Consequently, lean has had a significant impact on French industry, but unfortunately not always in the manner the founders of the movement would have hoped. For instance, an in-depth study of the impact of lean on French industrial companies has shown that, first of all, French firms accept the need to improve radically their quality, but do so through more rigorous final inspection. They also accept the need to reduce their inventory, but seek to improve their planning systems rather than reduce batch sizes. Finally, they see the potential for cost cutting through productivity workshop rather than through work with their front line employees to develop standardised work through kaizen.

Over the first decade of this century, the lean movement in France has spread to all sectors from healthcare to construction and services and has in fact split in three distinct interpretations: one is a bona fide attempt to continue to understand and emulate Toyota’s managerial innovations, centred around the Projet Lean Entreprise at the French university Telecom Paristech. The second, mostly in the automotive world, is an expert-driven effort to improve processes by applying Toyota-like techniques and practices. The third is a consultant-led “cost cutting” approach tagged under the “lean” label, which has very little in common with the two previous trends.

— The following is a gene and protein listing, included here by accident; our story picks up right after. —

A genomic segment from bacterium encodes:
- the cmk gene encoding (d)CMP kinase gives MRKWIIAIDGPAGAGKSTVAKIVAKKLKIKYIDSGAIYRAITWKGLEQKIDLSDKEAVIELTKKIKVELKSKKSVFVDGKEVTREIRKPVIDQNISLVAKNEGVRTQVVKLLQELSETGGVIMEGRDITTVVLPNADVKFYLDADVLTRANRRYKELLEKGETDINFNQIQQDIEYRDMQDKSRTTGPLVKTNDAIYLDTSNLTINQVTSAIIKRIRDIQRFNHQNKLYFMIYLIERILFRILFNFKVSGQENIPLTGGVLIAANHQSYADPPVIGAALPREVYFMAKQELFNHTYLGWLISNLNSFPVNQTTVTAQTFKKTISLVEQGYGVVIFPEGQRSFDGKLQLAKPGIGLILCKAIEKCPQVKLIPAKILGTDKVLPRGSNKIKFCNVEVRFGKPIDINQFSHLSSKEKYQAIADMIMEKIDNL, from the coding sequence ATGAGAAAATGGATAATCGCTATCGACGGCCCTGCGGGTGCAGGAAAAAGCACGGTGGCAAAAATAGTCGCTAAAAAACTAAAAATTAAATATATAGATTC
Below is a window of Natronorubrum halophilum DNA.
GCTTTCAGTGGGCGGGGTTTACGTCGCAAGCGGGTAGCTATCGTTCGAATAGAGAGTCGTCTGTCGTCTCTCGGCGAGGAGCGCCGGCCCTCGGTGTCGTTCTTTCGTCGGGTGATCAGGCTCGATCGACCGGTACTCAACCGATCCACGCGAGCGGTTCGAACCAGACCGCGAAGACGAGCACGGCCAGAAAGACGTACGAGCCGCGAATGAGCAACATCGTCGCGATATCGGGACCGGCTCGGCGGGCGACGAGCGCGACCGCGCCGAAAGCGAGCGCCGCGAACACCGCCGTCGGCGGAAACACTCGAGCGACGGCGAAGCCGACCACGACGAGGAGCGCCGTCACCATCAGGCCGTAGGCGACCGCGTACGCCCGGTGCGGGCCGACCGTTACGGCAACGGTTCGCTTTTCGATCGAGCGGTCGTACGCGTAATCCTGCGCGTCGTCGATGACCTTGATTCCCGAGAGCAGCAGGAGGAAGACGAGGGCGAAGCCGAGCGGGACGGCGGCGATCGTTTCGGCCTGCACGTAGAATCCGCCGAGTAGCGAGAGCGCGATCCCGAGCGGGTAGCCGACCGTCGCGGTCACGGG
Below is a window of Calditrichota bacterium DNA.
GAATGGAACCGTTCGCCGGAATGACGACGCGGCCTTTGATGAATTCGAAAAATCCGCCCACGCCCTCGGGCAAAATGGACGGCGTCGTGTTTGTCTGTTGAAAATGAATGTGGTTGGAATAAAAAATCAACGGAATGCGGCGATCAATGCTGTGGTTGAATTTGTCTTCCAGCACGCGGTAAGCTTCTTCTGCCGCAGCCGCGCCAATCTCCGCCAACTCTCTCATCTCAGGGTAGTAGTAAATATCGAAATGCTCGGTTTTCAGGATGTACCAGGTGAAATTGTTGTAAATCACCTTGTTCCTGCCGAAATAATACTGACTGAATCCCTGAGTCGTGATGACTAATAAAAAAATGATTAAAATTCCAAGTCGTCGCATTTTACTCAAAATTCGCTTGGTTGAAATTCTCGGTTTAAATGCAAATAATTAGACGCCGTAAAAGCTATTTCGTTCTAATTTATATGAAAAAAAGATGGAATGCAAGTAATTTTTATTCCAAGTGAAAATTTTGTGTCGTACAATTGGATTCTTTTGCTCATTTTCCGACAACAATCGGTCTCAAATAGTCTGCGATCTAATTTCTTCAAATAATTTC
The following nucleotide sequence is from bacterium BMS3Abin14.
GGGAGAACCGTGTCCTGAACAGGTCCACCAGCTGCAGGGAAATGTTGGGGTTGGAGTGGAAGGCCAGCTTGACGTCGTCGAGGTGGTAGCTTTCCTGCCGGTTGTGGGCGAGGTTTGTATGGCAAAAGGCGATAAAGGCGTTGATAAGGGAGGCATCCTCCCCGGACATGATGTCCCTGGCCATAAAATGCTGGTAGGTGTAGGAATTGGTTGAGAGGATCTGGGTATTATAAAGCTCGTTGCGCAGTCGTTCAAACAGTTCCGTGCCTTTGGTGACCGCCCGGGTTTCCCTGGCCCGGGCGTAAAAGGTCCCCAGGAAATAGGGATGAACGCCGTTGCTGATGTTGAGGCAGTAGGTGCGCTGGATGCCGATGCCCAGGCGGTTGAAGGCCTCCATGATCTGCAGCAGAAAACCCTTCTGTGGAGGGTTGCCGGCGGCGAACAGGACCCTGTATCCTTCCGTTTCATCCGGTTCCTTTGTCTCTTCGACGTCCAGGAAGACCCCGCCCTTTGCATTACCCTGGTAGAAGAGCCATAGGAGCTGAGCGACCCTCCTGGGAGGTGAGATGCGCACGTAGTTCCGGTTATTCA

IT has recently entered the lean scope as it shares the same challenges as every industrial activity: rising quality and reducing lead time and cash consumption. Building on its strong agile movement, France is also a hub of lean IT leadership as it has hosted the first worldwide Lean IT Summit in 2011 and is now preparing its second edition this November.